• Sun. May 19th, 2024

Coinbase vs. SEC: Exchange Fights Back on Securities Accusation in Court

Walter Swift

ByWalter Swift

Jan 21, 2024
The US Government Is Targeting Crypto And Crypto Firms

Coinbase in a recent courtroom confrontation presented its case against the Securities and Exchange Commission (SEC), arguing that the tokens listed on its exchange do not constitute securities. 

This legal battle follows a lawsuit filed by the SEC in June, accusing Coinbase of operating as an unregistered exchange, broker, and clearing agency. New York District Judge Katherine Polk Failla, presiding over the case, probed Coinbase on Wednesday about its token listings, but withheld immediate judgment, indicating a decision on whether to dismiss the case will not be made yet. 

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Coinbase has vehemently refuted the SEC’s allegations, criticizing the regulator for its approach of “regulation by enforcement” and seeking dismissal of the case.

Coinbase’s Court Defense Against SEC

During a critical court session on Wednesday, New York District Judge Katherine Polk Failla questioned Coinbase regarding the nature of the tokens listed on its exchange. This inquiry stems from a lawsuit initiated by the Securities and Exchange Commission (SEC) in June, where Coinbase was accused of functioning as an unregistered exchange, broker, and clearing agency.

In response, Coinbase has strongly contested these allegations, seeking to dismiss the case and criticizing the SEC’s approach as one of “regulation by enforcement.”

Coinbase’s attorney, William Savitt, focused on the legal definitions of securities, drawing a distinction between investing in a company and purchasing its products, likening it to the difference between investing in a company like “Beanie Baby Inc.” and buying Beanie Babies themselves.

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Savitt emphasized that while Coinbase doesn’t deny that tokens could potentially be classified as securities, the SEC’s current allegations don’t meet the criteria of an investment contract as defined in securities law.

Savitt agreed with the SEC on the point that a formal contract isn’t necessary for an investment contract, but he argued that merely reading white papers or other informational material about token projects doesn’t constitute an agreement to an investment contract.

He further countered the SEC’s argument that the sale of tokens on Coinbase should automatically be considered investment contracts, pointing out that there must be an enforceable promise for such a classification.

Highlighting a fundamental difference between blockchain tokens and traditional securities, Savitt argued that while stock purchasers acquire certain rights, this is not necessarily the case with token holders. This distinction, he argued, is crucial in understanding why tokens should not automatically be classified as securities.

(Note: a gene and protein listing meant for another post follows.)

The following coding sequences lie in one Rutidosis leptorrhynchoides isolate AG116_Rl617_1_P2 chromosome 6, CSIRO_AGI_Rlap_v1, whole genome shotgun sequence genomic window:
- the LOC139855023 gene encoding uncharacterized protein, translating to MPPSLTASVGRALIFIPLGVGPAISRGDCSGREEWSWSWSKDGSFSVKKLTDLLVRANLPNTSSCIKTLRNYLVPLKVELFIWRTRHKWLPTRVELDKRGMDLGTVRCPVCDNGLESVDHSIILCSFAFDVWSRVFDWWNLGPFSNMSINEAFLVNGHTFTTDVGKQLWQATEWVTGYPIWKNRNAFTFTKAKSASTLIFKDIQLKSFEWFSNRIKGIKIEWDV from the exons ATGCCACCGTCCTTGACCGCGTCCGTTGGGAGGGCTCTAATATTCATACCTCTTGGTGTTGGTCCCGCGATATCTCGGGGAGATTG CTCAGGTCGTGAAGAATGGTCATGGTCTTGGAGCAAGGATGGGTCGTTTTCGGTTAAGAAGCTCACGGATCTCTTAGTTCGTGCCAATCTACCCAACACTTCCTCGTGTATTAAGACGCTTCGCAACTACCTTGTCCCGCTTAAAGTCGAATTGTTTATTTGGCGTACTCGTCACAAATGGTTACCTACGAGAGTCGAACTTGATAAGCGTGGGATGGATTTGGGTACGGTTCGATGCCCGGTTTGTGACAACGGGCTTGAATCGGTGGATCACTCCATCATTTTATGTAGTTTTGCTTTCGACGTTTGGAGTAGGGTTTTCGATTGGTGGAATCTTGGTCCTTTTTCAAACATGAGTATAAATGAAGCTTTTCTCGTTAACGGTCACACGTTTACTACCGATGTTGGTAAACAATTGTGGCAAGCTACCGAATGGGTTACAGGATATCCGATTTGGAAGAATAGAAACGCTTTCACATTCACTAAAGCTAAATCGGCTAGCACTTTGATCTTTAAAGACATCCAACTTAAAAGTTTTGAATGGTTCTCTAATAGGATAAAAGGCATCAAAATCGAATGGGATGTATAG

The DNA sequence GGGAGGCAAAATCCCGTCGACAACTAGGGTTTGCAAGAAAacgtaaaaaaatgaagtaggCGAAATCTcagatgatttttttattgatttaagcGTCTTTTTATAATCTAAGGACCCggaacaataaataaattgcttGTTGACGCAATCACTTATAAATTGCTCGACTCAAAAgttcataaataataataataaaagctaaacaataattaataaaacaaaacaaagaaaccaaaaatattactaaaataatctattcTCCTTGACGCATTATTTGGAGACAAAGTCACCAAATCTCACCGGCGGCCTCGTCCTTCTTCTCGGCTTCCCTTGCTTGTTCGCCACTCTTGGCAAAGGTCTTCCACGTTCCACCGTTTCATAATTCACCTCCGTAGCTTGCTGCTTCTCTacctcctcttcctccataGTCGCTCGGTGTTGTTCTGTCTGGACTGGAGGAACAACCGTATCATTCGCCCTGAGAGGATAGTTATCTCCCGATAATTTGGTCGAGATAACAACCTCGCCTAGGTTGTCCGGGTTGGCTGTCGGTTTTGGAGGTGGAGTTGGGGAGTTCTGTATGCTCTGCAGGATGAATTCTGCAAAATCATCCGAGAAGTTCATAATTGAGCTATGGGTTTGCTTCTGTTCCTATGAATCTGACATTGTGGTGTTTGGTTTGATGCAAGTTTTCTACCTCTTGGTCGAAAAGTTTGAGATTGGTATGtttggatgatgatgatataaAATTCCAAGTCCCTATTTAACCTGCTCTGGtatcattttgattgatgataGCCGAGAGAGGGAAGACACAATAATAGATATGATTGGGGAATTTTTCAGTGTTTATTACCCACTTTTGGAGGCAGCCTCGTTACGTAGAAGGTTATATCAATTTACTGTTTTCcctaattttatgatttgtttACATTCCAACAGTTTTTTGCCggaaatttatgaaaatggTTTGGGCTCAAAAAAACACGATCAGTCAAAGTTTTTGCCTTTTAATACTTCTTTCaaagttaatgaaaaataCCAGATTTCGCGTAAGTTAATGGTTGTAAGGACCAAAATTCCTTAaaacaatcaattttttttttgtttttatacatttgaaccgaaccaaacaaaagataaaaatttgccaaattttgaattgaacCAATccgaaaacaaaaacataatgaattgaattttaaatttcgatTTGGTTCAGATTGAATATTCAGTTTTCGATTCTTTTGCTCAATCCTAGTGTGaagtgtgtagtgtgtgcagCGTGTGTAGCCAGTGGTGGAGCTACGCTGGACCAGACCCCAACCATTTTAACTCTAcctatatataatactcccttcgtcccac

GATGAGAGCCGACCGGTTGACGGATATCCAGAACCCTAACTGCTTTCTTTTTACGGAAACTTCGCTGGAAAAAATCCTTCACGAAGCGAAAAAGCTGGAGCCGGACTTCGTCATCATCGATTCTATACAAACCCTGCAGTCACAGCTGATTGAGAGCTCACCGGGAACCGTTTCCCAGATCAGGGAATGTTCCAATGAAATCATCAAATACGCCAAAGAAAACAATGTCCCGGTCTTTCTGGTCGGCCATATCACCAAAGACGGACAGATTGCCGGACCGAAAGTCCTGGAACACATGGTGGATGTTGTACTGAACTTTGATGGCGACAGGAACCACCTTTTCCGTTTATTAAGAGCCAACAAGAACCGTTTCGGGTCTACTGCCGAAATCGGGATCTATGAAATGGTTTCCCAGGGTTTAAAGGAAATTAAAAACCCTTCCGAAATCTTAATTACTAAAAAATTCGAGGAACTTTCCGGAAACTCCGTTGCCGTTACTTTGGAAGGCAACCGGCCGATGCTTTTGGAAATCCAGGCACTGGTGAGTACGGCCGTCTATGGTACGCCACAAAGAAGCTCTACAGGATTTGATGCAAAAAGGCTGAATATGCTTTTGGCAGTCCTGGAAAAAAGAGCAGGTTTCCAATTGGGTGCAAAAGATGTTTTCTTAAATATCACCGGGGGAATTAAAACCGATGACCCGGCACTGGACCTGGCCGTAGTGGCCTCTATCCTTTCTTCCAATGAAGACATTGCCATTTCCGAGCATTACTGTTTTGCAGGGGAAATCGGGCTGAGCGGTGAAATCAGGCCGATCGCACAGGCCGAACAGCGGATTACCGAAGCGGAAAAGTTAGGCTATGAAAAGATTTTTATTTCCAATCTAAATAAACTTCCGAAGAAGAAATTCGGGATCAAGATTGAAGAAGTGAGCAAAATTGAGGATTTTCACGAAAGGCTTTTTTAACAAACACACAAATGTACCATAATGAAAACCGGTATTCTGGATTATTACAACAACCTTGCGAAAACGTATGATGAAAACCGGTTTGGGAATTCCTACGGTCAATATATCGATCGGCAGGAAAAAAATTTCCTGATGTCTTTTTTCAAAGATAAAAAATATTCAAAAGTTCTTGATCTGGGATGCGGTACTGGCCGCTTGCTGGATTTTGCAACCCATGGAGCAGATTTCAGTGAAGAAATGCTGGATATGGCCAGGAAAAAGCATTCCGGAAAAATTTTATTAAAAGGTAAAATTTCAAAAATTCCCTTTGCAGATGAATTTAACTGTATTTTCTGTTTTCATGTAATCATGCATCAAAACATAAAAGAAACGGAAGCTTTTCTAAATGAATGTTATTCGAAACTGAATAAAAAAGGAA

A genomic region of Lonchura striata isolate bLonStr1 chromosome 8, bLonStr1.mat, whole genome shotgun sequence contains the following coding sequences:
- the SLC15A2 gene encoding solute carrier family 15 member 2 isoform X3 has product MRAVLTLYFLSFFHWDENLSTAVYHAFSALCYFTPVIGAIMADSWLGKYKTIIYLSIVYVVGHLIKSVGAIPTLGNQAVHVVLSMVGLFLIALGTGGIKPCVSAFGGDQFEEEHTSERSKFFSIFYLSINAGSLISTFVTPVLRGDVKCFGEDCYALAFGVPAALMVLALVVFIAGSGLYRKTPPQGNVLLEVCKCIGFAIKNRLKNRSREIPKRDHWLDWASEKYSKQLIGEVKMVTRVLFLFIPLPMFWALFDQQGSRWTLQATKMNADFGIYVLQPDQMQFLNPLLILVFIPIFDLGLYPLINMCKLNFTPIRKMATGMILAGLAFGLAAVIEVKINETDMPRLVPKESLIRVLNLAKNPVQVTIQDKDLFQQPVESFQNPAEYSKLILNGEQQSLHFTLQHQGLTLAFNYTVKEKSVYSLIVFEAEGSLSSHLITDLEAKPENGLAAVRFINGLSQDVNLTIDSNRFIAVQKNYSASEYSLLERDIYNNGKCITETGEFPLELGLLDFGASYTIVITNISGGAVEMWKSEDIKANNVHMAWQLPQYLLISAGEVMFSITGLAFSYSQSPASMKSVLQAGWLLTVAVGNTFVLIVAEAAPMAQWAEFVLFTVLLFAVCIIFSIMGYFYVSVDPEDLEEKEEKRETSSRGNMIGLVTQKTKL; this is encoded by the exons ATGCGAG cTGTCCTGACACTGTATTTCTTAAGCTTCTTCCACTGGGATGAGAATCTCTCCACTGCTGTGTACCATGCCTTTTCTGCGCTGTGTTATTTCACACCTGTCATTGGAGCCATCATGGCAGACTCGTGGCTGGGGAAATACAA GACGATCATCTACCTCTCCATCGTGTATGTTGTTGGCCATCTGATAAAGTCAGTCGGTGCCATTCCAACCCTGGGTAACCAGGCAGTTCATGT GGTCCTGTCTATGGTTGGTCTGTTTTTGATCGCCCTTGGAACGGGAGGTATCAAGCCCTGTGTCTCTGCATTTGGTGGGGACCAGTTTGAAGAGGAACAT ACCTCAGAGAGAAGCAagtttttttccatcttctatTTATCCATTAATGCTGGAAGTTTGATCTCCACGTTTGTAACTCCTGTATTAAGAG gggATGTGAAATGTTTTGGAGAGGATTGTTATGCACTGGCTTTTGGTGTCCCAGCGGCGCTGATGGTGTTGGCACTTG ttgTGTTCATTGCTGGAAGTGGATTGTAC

Judge Failla’s Skepticism on the Major Questions Doctrine

The judge also expressed reservations regarding the major questions doctrine, a legal principle invoked by Coinbase in its defense. This doctrine stipulates that an agency must have clear congressional authorization to decide on issues of major national significance. However, Judge Failla expressed reluctance in applying this doctrine, which she noted is rarely used in court decisions. 

Her concern is that by acceding to Coinbase’s request, she might inadvertently exceed judicial authority, mirroring the overreach Coinbase accuses the SEC of. Failla’s decade-long tenure on the bench has seldom seen the doctrine being brought up, and she indicated a natural hesitation to employ it due to its infrequent use in legal precedents.

Uncertain Path Ahead in Coinbase-SEC Legal Dispute

Concluding the hearing, Judge Failla acknowledged that while some of her queries were addressed, many remain unanswered, preventing an immediate decision from the bench. Should Judge Failla decide against dismissing the case, as appears likely, the lawsuit would move into the discovery phase. 

This phase would allow both the SEC and Coinbase to gather more evidence, potentially leading to motions for summary judgment. If the case remains unresolved post-discovery, it would proceed to trial, possibly not occurring until 2025. The prospect of a jury trial looms if the summary judgments fail to bring closure, setting the stage for a prolonged legal battle between Coinbase and the SEC.

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Walter Swift

Walter Swift

Walter Swift is an adept crypto writer, known for his deep insights into the decentralized world. His pieces artfully break down complex blockchain topics, making them accessible to a broad audience. With a passion for emerging technologies, Walter's articles are a beacon for crypto enthusiasts and novices alike.

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